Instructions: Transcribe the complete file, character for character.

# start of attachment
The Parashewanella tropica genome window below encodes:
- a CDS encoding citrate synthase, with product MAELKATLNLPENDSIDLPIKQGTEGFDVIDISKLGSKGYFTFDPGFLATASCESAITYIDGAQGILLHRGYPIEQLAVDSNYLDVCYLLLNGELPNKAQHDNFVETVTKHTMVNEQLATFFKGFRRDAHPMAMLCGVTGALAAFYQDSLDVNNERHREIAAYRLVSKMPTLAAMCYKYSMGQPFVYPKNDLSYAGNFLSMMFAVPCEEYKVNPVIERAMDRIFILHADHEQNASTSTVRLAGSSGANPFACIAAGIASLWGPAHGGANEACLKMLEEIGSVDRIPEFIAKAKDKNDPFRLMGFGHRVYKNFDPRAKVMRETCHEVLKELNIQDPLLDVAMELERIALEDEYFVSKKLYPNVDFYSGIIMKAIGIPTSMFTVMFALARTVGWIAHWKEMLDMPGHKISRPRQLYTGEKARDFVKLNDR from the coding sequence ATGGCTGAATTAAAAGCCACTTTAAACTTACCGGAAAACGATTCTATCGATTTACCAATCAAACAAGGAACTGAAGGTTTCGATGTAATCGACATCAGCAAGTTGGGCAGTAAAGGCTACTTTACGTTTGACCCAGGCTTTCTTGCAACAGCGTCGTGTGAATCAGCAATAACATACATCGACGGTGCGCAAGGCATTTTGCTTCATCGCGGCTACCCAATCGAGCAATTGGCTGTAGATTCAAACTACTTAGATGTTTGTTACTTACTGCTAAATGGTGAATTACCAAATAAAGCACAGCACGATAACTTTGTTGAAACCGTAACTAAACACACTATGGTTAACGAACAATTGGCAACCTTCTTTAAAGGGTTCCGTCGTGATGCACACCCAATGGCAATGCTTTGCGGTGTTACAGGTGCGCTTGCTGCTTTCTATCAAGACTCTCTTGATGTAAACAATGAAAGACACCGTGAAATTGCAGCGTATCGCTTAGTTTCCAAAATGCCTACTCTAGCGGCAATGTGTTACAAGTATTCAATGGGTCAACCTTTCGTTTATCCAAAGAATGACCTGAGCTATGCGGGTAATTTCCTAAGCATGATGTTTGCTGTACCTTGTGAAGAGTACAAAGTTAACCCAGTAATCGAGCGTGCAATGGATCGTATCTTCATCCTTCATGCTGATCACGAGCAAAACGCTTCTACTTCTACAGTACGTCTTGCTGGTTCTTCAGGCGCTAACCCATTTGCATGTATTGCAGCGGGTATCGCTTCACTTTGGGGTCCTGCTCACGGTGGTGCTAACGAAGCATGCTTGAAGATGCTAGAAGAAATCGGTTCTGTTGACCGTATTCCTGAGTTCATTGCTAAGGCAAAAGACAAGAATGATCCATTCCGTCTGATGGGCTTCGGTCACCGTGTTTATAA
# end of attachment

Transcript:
The Parashewanella tropica genome window below encodes:
- a CDS encoding citrate synthase, with product MAELKATLNLPENDSIDLPIKQGTEGFDVIDISKLGSKGYFTFDPGFLATASCESAITYIDGAQGILLHRGYPIEQLAVDSNYLDVCYLLLNGELPNKAQHDNFVETVTKHTMVNEQLATFFKGFRRDAHPMAMLCGVTGALAAFYQDSLDVNNERHREIAAYRLVSKMPTLAAMCYKYSMGQPFVYPKNDLSYAGNFLSMMFAVPCEEYKVNPVIERAMDRIFILHADHEQNASTSTVRLAGSSGANPFACIAAGIASLWGPAHGGANEACLKMLEEIGSVDRIPEFIAKAKDKNDPFRLMGFGHRVYKNFDPRAKVMRETCHEVLKELNIQDPLLDVAMELERIALEDEYFVSKKLYPNVDFYSGIIMKAIGIPTSMFTVMFALARTVGWIAHWKEMLDMPGHKISRPRQLYTGEKARDFVKLNDR from the coding sequence ATGGCTGAATTAAAAGCCACTTTAAACTTACCGGAAAACGATTCTATCGATTTACCAATCAAACAAGGAACTGAAGGTTTCGATGTAATCGACATCAGCAAGTTGGGCAGTAAAGGCTACTTTACGTTTGACCCAGGCTTTCTTGCAACAGCGTCGTGTGAATCAGCAATAACATACATCGACGGTGCGCAAGGCATTTTGCTTCATCGCGGCTACCCAATCGAGCAATTGGCTGTAGATTCAAACTACTTAGATGTTTGTTACTTACTGCTAAATGGTGAATTACCAAATAAAGCACAGCACGATAACTTTGTTGAAACCGTAACTAAACACACTATGGTTAACGAACAATTGGCAACCTTCTTTAAAGGGTTCCGTCGTGATGCACACCCAATGGCAATGCTTTGCGGTGTTACAGGTGCGCTTGCTGCTTTCTATCAAGACTCTCTTGATGTAAACAATGAAAGACACCGTGAAATTGCAGCGTATCGCTTAGTTTCCAAAATGCCTACTCTAGCGGCAATGTGTTACAAGTATTCAATGGGTCAACCTTTCGTTTATCCAAAGAATGACCTGAGCTATGCGGGTAATTTCCTAAGCATGATGTTTGCTGTACCTTGTGAAGAGTACAAAGTTAACCCAGTAATCGAGCGTGCAATGGATCGTATCTTCATCCTTCATGCTGATCACGAGCAAAACGCTTCTACTTCTACAGTACGTCTTGCTGGTTCTTCAGGCGCTAACCCATTTGCATGTATTGCAGCGGGTATCGCTTCACTTTGGGGTCCTGCTCACGGTGGTGCTAACGAAGCATGCTTGAAGATGCTAGAAGAAATCGGTTCTGTTGACCGTATTCCTGAGTTCATTGCTAAGGCAAAAGACAAGAATGATCCATTCCGTCTGATGGGCTTCGGTCACCGTGTTTATAA